UN Peacekeepers in Donbass: Another Step towards War?

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February 28, 2018 – Fort Russ News –

By Eduard Popov, translated by Jafe Arnold –

February 18th, 2018 marked the three year anniversary of the Minsk Agreements 2.0. At the same time as this occasion, Europe was busy holding the Munich Security Conference, which dedicated considerable attention to the question of deploying UN peacekeepers to Donbass.

Despite the convenient time and place offered by the Munich conference, the Normandy Four’s meeting fell through, thus further confirming that the Normandy process has hit a dead-end. As a result, only the foreign ministers of Russia and Ukraine, Sergey Lavrov and Pavel Klimkin, met, and the meeting was by no means a breakthrough.

Meanwhile, somewhat of a sensation was provoked by the American plan to deploy UN peacekeepers to Donbass. This plan was worked out by the team of ex-Secretary General of NATO, Anders Fogh Rasmussen, who has been Ukrainian President Poroshenko’s advisor since 2016, while the direct author of the plan is Columbia University expert Richard Gowan.

The main provisions of this plan entail the creation of an international military contingent consisting of 20,000 troops and 4,000 police. These UN peacekeepers would be deployed throughout the territory of the Donbass People’s Republics, as well as on the border between Ukraine and Russia. The contingent’s composition would be drawn from Latin American countries, Kazakhstan, Belarus, and “neutral” European countries such as Sweden, Finland, and Austria. These forces would “quarantine” pro-Russian resistance forces and keep their weapons at safe bases. The contingent would be tasked with monitoring the Russian border and the demarcation line with the aim of helping to thwart minor skirmishes.

In other words, the Minsk Agreements are to be turned upside down. The Minsk Agreements clearly stipulate that Ukraine must first introduce deep political reforms, and only then can Kiev obtain control over the border with Russia. Under the American “peacekeeping” plan, however, the Donbass republics would be disarmed and left only with “assurances” from unfamiliar, allegedly neutral peacekeepers. Yet Sweden, for example, is the single most anti-Russian country in Northern Europe.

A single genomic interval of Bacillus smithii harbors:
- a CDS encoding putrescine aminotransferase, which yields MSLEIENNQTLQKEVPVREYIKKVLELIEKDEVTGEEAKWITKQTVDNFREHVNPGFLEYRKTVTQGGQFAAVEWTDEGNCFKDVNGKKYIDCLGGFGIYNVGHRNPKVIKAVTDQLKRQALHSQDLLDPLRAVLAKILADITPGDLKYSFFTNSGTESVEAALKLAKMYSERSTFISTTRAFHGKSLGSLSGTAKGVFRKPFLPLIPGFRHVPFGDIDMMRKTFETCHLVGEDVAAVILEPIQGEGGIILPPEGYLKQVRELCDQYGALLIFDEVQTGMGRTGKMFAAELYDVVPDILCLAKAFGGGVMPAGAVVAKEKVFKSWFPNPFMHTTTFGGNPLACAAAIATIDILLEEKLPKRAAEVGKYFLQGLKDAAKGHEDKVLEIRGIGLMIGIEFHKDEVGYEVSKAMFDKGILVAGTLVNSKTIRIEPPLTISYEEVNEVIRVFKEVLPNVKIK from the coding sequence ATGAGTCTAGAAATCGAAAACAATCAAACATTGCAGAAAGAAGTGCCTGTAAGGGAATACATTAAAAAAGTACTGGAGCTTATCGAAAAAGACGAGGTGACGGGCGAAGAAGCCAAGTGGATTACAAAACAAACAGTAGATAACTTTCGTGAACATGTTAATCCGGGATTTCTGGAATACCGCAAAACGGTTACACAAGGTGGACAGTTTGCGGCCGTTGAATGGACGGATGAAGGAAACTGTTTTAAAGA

This plan’s author has not hidden the fact that he was inspired by what he believes to be the successful experience of peacekeeping in Eastern Slavonia and wants to repeat such in Donbass. Translated into the language of realpolitik, we are dealing not with a peacekeeping mission, but an establishment of control over Donbass by foreign military contingents. Thus, what the Ukrainian military has failed to do for several years now would be achieved by an international military force.

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Gowen’s document is glaringly utopian and contradicts the realities of Donbass. It is the height of naivety to expect that Russia would tolerate a 20,000-strong  contingent of foreign troops right at its border with orders to monitor Russian activity. In reading the document, one gets the impression that the author is mentally stuck in the 20-year-old past in which Russia was weak and obedient and the US was the only superpower. What’s more, the document essentially cancels the three years of work by the Normandy Four (minus Ukraine, whose effort have been in the opposite direction) to find a way to implement the Minsk Agreements.